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Breathing Space: Living and Working at a Comfortable Pace

Is the crushing burden of information and communication overload dragging you down? By day's end, do you feel overworked, overwhelmed, stressed, and exhausted? Would you like to be more focused, productive, and competitive, while remaining balanced and in control?

Author Jeff Davidson says, "If you're continually facing too much information, too much paper, too many commitments, and too many demands, you need Breathing Space."

Best of BuyerZone Work Life Balance Blog Recipient

Jeff Presenting:

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Recommended Reading
Jeff Davidson: Simpler Living

Jeff Davidson: Breathing Space

Jeff Davidson: Complete Idiot's Guide to Getting Things Done

Jeff Davidson: The Complete Idiot's Guide to Managing Your Time

Larry Rosen and Michelle Weil: Technostress

Mark Victor Hansen: Chicken Soup for the Parent's Soul

Sam Horn: Conzentrate

Patricia O'Gorman: Dancing Backwards In High Heels

James Davison Hunter: The Death of Character

John D. Drake: Downshifting

David Md Viscott: Emotional Resilience

Alan Lakein: How to Get Control of Your Time and Your Life

Scott Adams: The Joy of Work

Don Aslett: Keeping Work Simple

Jeff Davidson: The 60 Second Organizer

Jeff Davidson: The 60 Second Self-Starter

Recommended Blogs

Breathing Space Blog

Monday, July 27, 2015

Manage Your Commute - Breathing Space Blog

1. Keep your car in top shape. Take it in for servicing if you even suspect something is askew.

2. Join an automotive club. They pay for themselves after one tow.

3. Wean yourself of flicking on the radio the moment you step into the car, or of listening to shock talkers who offer little to your life. Instead...

4. Install a CD player to control your environment to and from work. Patronize your local library for lectures, plays, books, and music on CD.

5. Ride with the windows closed and the A/C on. You'll get the same MPG as otherwise, the ride will to be quieter, and you'll have more control of your immediate environment.

6. Keep spare car keys in your house and spare house keys hidden in a faithful "Hide-a-Key" compartment which magnetically attaches under the bumper.

7. Hide several quarters, key phone numbers, a pad, and a pen in your car.

8. During your ride, reflect on what you'd like to complete or how you'd like your day to go.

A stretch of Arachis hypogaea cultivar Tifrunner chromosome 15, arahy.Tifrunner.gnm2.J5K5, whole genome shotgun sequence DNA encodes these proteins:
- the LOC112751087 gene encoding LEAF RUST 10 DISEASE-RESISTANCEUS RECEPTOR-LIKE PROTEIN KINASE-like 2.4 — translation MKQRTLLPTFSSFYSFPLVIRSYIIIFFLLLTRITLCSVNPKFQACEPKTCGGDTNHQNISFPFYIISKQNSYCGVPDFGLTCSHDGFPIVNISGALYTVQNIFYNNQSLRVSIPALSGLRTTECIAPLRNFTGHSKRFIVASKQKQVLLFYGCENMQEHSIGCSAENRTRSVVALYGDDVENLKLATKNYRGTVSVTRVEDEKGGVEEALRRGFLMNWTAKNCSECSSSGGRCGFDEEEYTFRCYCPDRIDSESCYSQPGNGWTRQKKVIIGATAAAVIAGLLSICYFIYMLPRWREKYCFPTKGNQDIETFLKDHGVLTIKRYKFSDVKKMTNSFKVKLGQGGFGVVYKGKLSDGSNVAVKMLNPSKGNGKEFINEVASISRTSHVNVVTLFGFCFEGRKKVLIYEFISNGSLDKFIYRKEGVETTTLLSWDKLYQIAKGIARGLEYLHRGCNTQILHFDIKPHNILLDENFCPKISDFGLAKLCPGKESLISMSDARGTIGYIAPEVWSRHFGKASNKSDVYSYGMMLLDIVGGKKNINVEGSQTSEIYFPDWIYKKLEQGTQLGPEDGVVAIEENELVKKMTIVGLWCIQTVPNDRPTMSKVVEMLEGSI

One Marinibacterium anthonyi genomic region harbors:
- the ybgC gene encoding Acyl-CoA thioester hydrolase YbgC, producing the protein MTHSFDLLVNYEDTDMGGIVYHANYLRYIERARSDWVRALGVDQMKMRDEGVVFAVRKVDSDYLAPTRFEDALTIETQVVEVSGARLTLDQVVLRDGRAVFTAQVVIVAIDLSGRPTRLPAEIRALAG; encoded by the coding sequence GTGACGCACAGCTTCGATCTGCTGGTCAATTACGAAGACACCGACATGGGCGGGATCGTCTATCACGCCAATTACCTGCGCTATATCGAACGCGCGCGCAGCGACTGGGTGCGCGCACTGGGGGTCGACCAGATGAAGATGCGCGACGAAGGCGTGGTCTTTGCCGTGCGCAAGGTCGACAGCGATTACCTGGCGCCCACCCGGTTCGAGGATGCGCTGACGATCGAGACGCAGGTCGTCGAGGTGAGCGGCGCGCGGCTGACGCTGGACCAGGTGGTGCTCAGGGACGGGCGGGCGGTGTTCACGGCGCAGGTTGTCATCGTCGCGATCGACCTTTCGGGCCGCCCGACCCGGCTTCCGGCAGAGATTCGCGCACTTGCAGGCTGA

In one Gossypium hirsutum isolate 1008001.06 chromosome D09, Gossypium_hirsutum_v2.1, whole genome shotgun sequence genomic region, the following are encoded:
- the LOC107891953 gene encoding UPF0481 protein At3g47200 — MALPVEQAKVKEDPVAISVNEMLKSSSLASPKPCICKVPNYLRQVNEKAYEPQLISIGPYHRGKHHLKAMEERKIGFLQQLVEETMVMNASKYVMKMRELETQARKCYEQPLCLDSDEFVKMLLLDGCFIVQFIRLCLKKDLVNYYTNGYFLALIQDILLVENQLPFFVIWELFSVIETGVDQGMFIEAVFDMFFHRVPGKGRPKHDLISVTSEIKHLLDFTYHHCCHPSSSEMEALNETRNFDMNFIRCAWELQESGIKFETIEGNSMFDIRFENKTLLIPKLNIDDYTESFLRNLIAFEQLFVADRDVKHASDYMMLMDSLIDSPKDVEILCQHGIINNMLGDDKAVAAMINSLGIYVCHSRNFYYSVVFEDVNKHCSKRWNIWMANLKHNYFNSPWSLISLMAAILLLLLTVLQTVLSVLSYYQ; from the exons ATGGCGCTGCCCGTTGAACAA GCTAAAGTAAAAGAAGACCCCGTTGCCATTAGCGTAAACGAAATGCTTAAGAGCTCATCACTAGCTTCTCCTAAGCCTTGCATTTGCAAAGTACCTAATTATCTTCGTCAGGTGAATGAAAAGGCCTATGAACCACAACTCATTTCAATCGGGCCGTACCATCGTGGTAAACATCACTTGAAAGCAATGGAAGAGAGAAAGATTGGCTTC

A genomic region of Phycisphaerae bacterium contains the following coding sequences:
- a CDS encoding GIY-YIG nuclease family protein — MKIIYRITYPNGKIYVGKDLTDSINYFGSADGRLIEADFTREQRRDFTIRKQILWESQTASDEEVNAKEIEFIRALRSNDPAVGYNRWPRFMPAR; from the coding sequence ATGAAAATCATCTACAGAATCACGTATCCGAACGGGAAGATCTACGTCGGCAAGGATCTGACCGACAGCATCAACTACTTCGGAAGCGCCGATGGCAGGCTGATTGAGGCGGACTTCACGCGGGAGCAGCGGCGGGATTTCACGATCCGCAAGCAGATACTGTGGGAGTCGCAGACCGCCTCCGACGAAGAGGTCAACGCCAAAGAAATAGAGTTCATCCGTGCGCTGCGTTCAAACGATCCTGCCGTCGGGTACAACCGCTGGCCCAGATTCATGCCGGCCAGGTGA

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Monday, July 13, 2015

Benefit from Intelligent Design - Breathing Space Blog

Items that you use at least twice a day, such as a dictionary, thesaurus, or style handbook, should be within arm's reach or in a nearby drawer. Other items that you use less frequently may be stored in an adjacent drawer, or in a filing cabinet that's not in the way when you're working. Periodically consider different devices, such as computer trays, hanging lamps, and swivel mechanisms that could make you feel more comfortable and be more productive at your desk. Your work day is too important!

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Tuesday, July 07, 2015

Multi-Tasking, Bad Idea - Breathing Space Blog

What happens when you jump between different projects at one time? It may feel dynamic -- after all, you're exerting lots of activity. There's a severe loss of productivity, however, because your brain works on one thing at a time. Multi-tasking is fine for computers but not so great for human beings.

Although it may seem like you're working on several things at once, your brain is turning back and forth between the tasks. Switching from task to task is not as productive as staying on one job until it is completed. Studies have been published that indicate the harmful, long- term effects of multi-tasking. Practice the art of doing one thing at a time!

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Friday, July 03, 2015

Intermittant Explosive Disorder - Breathing Space Blog

Road rage in the U.S. might be more common than previously suspected and could extend beyond the road as well.